The field of surgery has long been dominated by men, and still is today.
But two new studies show that if patients want safe, effective long-term results, picking a female surgeon might be key.
In one study involving more than 1 million Canadian surgical patients whose outcomes were followed for a year, “those treated by a female surgeon were less likely to experience death, hospital readmission or major medical complication,” wrote a team led by Dr. Christopher Wallis, of Mount Sinai Hospital in Toronto.
Another study—this time focused on gallstone removal, one of the most commonly performed surgeries—also found female surgeons outperforming males, on average, when it came to outcomes.
Both studies were published online Aug. 30 in JAMA Surgery.
Why the gender gap? According to Dr. Martin Almquist, who wrote an accompanying editorial in the journal, it might come down to differences in attitudes towards risk-taking, the surgeon’s ability to collaborate with others, and being “patient-centered” when it comes to making decisions around surgery.
In both studies, female surgeons tended to be more methodical and take longer to complete a surgery compared to their male colleagues, the researchers noted.
“Being accurate and careful most likely beats risk-taking and speed when it comes to consistently achieving good outcomes for the patient,” concluded Almquist, a surgeon at the Skane University Hospital in Lund, Sweden.
Almquist conceded that it’s not yet proven how women outperform men in the OR.
“Perhaps personality traits more common among women contribute to better outcomes?” he said.
Regardless of the reasons, “Surely, the ideal of the surgeon as the [male] ‘lonesome cowboy’ belongs to an era long gone,” Almquist added.
The surgical profession remains a largely male domain, however.
For example, in the Canadian study—which looked at 25 different types of surgeries conducted between 2007 and 2019—only about 151,000 of a total of nearly 1.2 million procedures had been conducted by women.
In the study, Wallis and his colleagues tracked 90-day and one-year outcomes for all patients.
Data was first compiled on a “composite outcome” that included deaths, hospital readmissions and/or complications. According to the study, nearly 14% of patients treated by male surgeons experienced at least one of these events within 90 days, compared to just 12.5% of people operated on by a woman.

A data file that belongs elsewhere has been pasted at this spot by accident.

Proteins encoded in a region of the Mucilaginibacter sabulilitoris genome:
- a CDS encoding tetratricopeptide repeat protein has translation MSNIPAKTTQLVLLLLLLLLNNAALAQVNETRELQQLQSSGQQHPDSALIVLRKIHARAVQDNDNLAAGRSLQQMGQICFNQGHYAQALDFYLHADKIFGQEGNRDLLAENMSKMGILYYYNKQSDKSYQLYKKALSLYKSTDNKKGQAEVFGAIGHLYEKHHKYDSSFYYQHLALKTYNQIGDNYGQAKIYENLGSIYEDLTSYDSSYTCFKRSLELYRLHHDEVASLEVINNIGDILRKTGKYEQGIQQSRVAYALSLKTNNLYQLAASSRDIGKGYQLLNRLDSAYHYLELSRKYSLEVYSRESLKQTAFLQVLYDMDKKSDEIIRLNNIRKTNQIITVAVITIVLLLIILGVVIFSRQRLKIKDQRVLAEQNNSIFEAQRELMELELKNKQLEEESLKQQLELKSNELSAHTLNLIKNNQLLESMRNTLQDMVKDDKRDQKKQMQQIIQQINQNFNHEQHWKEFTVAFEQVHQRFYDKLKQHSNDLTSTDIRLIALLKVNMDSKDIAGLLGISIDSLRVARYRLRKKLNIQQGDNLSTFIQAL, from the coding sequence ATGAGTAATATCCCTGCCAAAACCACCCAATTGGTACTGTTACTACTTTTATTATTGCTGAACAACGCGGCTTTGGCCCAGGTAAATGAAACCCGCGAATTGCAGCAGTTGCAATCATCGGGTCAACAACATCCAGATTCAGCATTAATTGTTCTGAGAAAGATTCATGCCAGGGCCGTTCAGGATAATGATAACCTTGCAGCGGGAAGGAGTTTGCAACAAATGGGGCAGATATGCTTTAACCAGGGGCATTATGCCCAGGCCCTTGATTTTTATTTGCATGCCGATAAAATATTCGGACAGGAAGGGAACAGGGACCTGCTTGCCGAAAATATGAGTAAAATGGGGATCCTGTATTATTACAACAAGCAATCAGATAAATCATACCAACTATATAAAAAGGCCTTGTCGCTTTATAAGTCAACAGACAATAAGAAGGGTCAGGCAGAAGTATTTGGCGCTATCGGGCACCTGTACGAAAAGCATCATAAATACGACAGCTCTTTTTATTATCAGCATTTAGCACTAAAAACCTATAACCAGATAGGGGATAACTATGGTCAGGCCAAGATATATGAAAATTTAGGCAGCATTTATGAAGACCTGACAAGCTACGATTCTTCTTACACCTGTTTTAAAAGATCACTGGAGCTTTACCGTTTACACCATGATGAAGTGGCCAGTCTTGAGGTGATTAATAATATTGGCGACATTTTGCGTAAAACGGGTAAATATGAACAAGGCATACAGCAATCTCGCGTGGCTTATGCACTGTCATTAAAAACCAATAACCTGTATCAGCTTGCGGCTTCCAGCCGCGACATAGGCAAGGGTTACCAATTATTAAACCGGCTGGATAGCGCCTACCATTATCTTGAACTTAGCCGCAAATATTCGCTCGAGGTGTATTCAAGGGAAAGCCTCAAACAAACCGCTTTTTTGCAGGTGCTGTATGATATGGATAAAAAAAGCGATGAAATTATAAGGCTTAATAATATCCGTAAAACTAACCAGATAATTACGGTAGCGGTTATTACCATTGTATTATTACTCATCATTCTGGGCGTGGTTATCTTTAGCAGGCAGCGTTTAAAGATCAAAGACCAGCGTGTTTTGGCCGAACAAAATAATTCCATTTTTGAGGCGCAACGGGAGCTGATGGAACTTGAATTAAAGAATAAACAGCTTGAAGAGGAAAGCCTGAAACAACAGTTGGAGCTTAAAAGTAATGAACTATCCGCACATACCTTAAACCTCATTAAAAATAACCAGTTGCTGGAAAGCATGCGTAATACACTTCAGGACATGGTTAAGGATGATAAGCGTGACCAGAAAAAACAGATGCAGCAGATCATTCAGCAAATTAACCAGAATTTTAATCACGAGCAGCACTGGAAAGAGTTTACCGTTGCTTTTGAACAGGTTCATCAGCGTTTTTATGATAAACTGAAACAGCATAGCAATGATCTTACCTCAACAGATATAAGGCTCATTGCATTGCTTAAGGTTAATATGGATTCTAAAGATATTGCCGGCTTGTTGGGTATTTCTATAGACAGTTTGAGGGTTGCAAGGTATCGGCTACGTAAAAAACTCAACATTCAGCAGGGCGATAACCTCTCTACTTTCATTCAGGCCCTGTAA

At one year post-surgery, 25% of the patients of male surgeons had experienced such an event, compared to just under 21% of those treated by women. When it came to deaths, 2.4% of patients who’d been operated on by a man were deceased by one year post-surgery, compared to 1.6% of those who’d had a female surgeon.
The second study, focused on gallbladder operations, was led by Dr. My Blohm, a surgeon at Mora Hospital in Sweden.
It focused on more than 150,500 patients who underwent elective or emergency gallbladder surgeries between 2006 and 2019. Patient outcomes were tracked for 30 days after their procedures.
Again, the team found that female surgeons tended to spend more time on a surgery—an average 100 minutes for an elective procedure versus an average of 89 minutes for men.
Maybe that extra time and attention paid off for patients: For elective procedures, patients operated on by male surgeons had 28% longer hospital stays and a 66% higher odds for bleeding complications, compared to patients operated on by a female surgeon, Blohm’s team reported.
So why would a surgeon’s gender matter?
“Personal characteristics and attitudes are difficult to study, but probably affect outcomes,” the Swedish group wrote.
“This study’s important finding that female surgeons may perform safer operations and operate more slowly indicates that caution might be a favorable quality,” they added.
However, women still comprise a small minority of surgeons in Sweden and elsewhere, the team noted. They hope that their new findings “will encourage young female physicians to choose a surgical specialty.”
Wallis’ group in Toronto agreed. Despite data showing that women equal or even surpass men as surgeons, “women continue to be marginalized in the workplace in many ways,” they concluded. “To provide the best patient care, organizations should support women physicians and learn how they accomplish these improved outcomes.”
Christopher J. D. Wallis et al, Surgeon Sex and Long-Term Postoperative Outcomes Among Patients Undergoing Common Surgeries, JAMA Surgery (2023). DOI: 10.1001/jamasurg.2023.3744
My Blohm et al, Differences in Cholecystectomy Outcomes and Operating Time Between Male and Female Surgeons in Sweden, JAMA Surgery (2023). DOI: 10.1001/jamasurg.2023.3736
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